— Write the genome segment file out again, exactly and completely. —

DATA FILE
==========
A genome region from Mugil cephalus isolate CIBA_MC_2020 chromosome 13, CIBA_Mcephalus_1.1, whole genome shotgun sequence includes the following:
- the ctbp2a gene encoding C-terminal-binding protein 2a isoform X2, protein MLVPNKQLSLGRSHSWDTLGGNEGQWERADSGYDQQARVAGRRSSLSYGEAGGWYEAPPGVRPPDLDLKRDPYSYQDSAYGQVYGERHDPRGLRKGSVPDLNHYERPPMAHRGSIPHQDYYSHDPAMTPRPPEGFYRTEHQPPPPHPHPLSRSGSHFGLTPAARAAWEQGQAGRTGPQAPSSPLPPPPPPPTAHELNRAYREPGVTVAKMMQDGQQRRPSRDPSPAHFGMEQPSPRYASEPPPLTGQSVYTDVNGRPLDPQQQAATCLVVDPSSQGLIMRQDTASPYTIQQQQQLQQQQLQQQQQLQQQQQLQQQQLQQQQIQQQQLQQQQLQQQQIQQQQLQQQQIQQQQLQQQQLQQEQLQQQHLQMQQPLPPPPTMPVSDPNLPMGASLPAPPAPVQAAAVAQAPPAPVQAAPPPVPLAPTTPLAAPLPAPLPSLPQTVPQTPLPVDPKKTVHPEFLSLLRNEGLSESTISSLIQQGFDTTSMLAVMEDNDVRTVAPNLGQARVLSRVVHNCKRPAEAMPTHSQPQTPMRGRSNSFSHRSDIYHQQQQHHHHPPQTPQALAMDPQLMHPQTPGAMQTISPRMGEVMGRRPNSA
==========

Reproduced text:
A genome region from Mugil cephalus isolate CIBA_MC_2020 chromosome 13, CIBA_Mcephalus_1.1, whole genome shotgun sequence includes the following:
- the ctbp2a gene encoding C-terminal-binding protein 2a isoform X2, protein MLVPNKQLSLGRSHSWDTLGGNEGQWERADSGYDQQARVAGRRSSLSYGEAGGWYEAPPGVRPPDLDLKRDPYSYQDSAYGQVYGERHDPRGLRKGSVPDLNHYERPPMAHRGSIPHQDYYSHDPAMTPRPPEGFYRTEHQPPPPHPHPLSRSGSHFGLTPAARAAWEQGQAGRTGPQAPSSPLPPPPPPPTAHELNRAYREPGVTVAKMMQDGQQRRPSRDPSPAHFGMEQPSPRYASEPPPLTGQSVYTDVNGRPLDPQQQAATCLVVDPSSQGLIMRQDTASPYTIQQQQQLQQQQLQQQQQLQQQQQLQQQQLQQQQIQQQQLQQQQLQQQQIQQQQLQQQQIQQQQLQQQQLQQEQLQQQHLQMQQPLPPPPTMPVSDPNLPMGASLPAPPAPVQAAAVAQAPPAPVQAAPPPVPLAPTTPLAAPLPAPLPSLPQTVPQTPLPVDPKKTVHPEFLSLLRNEGLSESTISSLIQQGFDTTSMLAVMEDNDVRTVAPNLGQARVLSRVVHNCKRPAEAMPTHSQPQTPMRGRSNSFSHRSDIYHQQQQHHHHPPQTPQALAMDPQLMHPQTPGAMQTISPRMGEVMGRRPNSA